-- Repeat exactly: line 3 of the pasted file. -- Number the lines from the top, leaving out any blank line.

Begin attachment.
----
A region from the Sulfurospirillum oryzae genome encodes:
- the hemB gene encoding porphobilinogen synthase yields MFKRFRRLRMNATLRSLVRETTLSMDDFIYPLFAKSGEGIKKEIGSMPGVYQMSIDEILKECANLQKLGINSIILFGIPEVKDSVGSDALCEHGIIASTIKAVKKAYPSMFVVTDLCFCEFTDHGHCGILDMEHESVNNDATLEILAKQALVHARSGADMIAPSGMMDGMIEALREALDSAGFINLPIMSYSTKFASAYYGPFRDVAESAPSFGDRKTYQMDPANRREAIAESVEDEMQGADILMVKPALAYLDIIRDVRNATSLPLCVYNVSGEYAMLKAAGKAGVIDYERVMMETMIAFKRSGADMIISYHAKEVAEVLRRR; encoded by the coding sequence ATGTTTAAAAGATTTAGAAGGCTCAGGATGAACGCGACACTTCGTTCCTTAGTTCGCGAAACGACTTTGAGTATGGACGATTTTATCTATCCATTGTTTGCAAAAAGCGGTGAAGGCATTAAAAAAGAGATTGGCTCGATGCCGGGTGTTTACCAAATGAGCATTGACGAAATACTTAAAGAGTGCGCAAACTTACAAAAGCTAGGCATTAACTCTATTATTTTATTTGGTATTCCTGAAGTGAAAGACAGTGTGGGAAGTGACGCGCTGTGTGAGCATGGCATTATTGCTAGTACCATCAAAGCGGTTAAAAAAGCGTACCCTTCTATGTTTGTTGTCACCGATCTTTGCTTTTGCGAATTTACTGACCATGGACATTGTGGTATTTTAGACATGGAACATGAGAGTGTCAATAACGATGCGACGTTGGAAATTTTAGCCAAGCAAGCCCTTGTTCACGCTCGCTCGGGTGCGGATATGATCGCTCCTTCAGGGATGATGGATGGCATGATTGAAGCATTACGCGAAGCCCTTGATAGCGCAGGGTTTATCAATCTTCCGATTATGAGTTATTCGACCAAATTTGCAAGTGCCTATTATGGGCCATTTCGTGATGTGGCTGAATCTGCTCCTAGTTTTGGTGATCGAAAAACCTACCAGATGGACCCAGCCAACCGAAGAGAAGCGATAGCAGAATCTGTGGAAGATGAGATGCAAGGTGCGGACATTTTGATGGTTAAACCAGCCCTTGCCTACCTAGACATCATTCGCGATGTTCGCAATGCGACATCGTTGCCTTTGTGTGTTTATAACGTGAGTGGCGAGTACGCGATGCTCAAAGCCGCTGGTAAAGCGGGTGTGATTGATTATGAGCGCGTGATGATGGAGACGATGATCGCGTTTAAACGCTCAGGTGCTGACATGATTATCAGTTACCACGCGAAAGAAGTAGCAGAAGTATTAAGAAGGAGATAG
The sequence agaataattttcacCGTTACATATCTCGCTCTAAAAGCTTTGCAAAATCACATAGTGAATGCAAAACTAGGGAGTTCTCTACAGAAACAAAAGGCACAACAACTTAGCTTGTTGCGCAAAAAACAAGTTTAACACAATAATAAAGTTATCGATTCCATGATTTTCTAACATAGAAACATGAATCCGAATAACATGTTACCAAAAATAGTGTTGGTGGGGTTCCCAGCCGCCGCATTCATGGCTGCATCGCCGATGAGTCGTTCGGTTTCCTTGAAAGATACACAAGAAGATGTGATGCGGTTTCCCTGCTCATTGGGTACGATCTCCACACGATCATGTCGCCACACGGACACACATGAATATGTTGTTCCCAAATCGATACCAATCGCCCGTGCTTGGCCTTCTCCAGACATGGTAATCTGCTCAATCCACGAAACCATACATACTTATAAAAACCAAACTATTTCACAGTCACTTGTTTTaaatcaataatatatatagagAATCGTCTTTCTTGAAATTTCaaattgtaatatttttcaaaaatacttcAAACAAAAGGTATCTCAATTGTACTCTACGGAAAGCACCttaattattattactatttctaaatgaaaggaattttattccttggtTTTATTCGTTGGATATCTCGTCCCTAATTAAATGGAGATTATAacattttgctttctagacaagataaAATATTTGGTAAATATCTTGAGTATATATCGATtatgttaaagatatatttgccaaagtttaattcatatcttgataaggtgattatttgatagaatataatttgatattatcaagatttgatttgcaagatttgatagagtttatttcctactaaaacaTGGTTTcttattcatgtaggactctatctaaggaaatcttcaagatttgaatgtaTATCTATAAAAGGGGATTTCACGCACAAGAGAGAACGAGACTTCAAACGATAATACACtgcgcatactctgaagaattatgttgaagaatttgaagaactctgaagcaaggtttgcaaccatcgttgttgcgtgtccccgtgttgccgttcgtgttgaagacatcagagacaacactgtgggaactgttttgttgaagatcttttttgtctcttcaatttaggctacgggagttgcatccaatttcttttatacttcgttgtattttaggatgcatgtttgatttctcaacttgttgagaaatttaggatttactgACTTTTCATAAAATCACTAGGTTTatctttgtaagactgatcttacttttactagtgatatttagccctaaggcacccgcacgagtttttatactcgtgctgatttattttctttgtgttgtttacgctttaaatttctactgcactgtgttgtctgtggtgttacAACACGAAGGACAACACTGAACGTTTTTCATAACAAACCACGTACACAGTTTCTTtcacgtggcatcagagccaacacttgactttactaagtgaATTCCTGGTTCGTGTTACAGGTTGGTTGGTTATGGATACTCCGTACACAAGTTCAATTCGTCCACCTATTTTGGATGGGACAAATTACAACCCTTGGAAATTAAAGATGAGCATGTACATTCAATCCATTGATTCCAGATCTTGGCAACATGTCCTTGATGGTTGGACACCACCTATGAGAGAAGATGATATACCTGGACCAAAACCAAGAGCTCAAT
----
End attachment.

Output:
The sequence agaataattttcacCGTTACATATCTCGCTCTAAAAGCTTTGCAAAATCACATAGTGAATGCAAAACTAGGGAGTTCTCTACAGAAACAAAAGGCACAACAACTTAGCTTGTTGCGCAAAAAACAAGTTTAACACAATAATAAAGTTATCGATTCCATGATTTTCTAACATAGAAACATGAATCCGAATAACATGTTACCAAAAATAGTGTTGGTGGGGTTCCCAGCCGCCGCATTCATGGCTGCATCGCCGATGAGTCGTTCGGTTTCCTTGAAAGATACACAAGAAGATGTGATGCGGTTTCCCTGCTCATTGGGTACGATCTCCACACGATCATGTCGCCACACGGACACACATGAATATGTTGTTCCCAAATCGATACCAATCGCCCGTGCTTGGCCTTCTCCAGACATGGTAATCTGCTCAATCCACGAAACCATACATACTTATAAAAACCAAACTATTTCACAGTCACTTGTTTTaaatcaataatatatatagagAATCGTCTTTCTTGAAATTTCaaattgtaatatttttcaaaaatacttcAAACAAAAGGTATCTCAATTGTACTCTACGGAAAGCACCttaattattattactatttctaaatgaaaggaattttattccttggtTTTATTCGTTGGATATCTCGTCCCTAATTAAATGGAGATTATAacattttgctttctagacaagataaAATATTTGGTAAATATCTTGAGTATATATCGATtatgttaaagatatatttgccaaagtttaattcatatcttgataaggtgattatttgatagaatataatttgatattatcaagatttgatttgcaagatttgatagagtttatttcctactaaaacaTGGTTTcttattcatgtaggactctatctaaggaaatcttcaagatttgaatgtaTATCTATAAAAGGGGATTTCACGCACAAGAGAGAACGAGACTTCAAACGATAATACACtgcgcatactctgaagaattatgttgaagaatttgaagaactctgaagcaaggtttgcaaccatcgttgttgcgtgtccccgtgttgccgttcgtgttgaagacatcagagacaacactgtgggaactgttttgttgaagatcttttttgtctcttcaatttaggctacgggagttgcatccaatttcttttatacttcgttgtattttaggatgcatgtttgatttctcaacttgttgagaaatttaggatttactgACTTTTCATAAAATCACTAGGTTTatctttgtaagactgatcttacttttactagtgatatttagccctaaggcacccgcacgagtttttatactcgtgctgatttattttctttgtgttgtttacgctttaaatttctactgcactgtgttgtctgtggtgttacAACACGAAGGACAACACTGAACGTTTTTCATAACAAACCACGTACACAGTTTCTTtcacgtggcatcagagccaacacttgactttactaagtgaATTCCTGGTTCGTGTTACAGGTTGGTTGGTTATGGATACTCCGTACACAAGTTCAATTCGTCCACCTATTTTGGATGGGACAAATTACAACCCTTGGAAATTAAAGATGAGCATGTACATTCAATCCATTGATTCCAGATCTTGGCAACATGTCCTTGATGGTTGGACACCACCTATGAGAGAAGATGATATACCTGGACCAAAACCAAGAGCTCAAT